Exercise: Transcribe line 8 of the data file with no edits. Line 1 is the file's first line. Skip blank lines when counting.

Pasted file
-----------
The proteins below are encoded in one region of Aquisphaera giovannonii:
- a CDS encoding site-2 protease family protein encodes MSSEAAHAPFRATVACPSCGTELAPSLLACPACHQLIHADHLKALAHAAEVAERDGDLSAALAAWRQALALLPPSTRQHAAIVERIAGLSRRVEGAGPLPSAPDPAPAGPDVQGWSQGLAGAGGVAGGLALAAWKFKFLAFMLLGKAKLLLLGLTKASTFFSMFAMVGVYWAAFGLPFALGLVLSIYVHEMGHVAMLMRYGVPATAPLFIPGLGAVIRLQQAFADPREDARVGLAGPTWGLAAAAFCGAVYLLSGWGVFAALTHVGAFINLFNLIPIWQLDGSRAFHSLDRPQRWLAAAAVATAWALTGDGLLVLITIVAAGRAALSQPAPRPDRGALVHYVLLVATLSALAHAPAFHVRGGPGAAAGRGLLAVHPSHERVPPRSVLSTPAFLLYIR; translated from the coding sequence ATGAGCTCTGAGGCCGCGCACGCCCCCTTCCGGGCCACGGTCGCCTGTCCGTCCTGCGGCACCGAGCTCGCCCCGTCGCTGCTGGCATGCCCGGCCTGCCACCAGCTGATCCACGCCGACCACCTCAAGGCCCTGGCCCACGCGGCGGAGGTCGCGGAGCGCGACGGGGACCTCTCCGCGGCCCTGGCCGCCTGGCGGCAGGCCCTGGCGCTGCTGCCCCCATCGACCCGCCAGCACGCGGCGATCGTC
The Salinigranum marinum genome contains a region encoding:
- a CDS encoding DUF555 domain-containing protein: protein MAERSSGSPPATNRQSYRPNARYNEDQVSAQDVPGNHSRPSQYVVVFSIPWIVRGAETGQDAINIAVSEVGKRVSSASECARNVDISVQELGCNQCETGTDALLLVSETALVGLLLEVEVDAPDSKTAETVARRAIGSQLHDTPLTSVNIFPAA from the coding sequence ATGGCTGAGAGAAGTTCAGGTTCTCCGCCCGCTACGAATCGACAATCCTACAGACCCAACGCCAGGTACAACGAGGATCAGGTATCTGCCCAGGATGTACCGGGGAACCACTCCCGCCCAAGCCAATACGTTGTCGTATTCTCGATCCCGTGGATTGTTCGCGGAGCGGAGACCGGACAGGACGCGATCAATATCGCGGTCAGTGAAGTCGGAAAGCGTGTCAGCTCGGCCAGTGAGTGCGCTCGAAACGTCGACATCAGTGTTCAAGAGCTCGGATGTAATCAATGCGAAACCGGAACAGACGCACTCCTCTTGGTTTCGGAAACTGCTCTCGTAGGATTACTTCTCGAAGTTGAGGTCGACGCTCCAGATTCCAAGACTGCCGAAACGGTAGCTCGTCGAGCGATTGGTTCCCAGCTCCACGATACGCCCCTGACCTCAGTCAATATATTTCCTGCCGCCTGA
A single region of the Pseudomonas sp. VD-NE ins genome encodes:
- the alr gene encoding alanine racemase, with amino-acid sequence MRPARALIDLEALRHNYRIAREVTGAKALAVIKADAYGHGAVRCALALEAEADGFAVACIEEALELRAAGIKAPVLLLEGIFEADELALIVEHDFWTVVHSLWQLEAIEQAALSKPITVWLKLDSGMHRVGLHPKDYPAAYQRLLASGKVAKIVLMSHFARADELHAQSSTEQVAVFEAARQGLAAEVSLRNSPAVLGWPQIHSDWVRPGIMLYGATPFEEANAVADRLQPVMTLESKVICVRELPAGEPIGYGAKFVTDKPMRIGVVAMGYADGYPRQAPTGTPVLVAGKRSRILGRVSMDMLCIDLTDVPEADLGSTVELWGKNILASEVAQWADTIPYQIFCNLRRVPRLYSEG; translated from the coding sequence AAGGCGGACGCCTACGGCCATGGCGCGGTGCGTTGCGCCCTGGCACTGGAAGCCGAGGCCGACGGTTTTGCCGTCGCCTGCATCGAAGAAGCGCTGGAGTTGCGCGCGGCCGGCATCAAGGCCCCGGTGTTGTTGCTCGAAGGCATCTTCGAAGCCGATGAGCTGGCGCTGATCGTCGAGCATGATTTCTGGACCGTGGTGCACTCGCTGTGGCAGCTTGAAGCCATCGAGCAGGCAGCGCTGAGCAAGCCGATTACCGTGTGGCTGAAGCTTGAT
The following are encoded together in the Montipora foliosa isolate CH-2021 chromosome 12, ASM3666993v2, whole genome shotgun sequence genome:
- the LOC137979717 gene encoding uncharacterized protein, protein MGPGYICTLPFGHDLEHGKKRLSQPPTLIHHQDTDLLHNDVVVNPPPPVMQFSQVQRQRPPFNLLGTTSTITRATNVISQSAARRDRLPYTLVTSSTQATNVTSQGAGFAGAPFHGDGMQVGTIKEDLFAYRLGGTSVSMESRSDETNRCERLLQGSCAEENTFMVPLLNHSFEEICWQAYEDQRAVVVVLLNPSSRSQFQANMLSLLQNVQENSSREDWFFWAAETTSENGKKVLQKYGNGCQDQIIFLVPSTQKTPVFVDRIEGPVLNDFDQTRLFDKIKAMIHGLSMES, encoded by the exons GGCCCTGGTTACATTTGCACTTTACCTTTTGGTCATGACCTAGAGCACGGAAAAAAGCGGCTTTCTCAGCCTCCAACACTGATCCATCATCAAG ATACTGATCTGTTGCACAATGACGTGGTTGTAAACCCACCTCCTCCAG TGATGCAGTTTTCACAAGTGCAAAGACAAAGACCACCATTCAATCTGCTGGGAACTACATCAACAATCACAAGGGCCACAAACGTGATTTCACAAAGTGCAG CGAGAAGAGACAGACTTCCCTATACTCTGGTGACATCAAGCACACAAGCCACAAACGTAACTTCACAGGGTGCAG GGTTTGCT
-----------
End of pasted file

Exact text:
- the LOC137979717 gene encoding uncharacterized protein, protein MGPGYICTLPFGHDLEHGKKRLSQPPTLIHHQDTDLLHNDVVVNPPPPVMQFSQVQRQRPPFNLLGTTSTITRATNVISQSAARRDRLPYTLVTSSTQATNVTSQGAGFAGAPFHGDGMQVGTIKEDLFAYRLGGTSVSMESRSDETNRCERLLQGSCAEENTFMVPLLNHSFEEICWQAYEDQRAVVVVLLNPSSRSQFQANMLSLLQNVQENSSREDWFFWAAETTSENGKKVLQKYGNGCQDQIIFLVPSTQKTPVFVDRIEGPVLNDFDQTRLFDKIKAMIHGLSMES, encoded by the exons GGCCCTGGTTACATTTGCACTTTACCTTTTGGTCATGACCTAGAGCACGGAAAAAAGCGGCTTTCTCAGCCTCCAACACTGATCCATCATCAAG ATACTGATCTGTTGCACAATGACGTGGTTGTAAACCCACCTCCTCCAG TGATGCAGTTTTCACAAGTGCAAAGACAAAGACCACCATTCAATCTGCTGGGAACTACATCAACAATCACAAGGGCCACAAACGTGATTTCACAAAGTGCAG CGAGAAGAGACAGACTTCCCTATACTCTGGTGACATCAAGCACACAAGCCACAAACGTAACTTCACAGGGTGCAG GGTTTGCT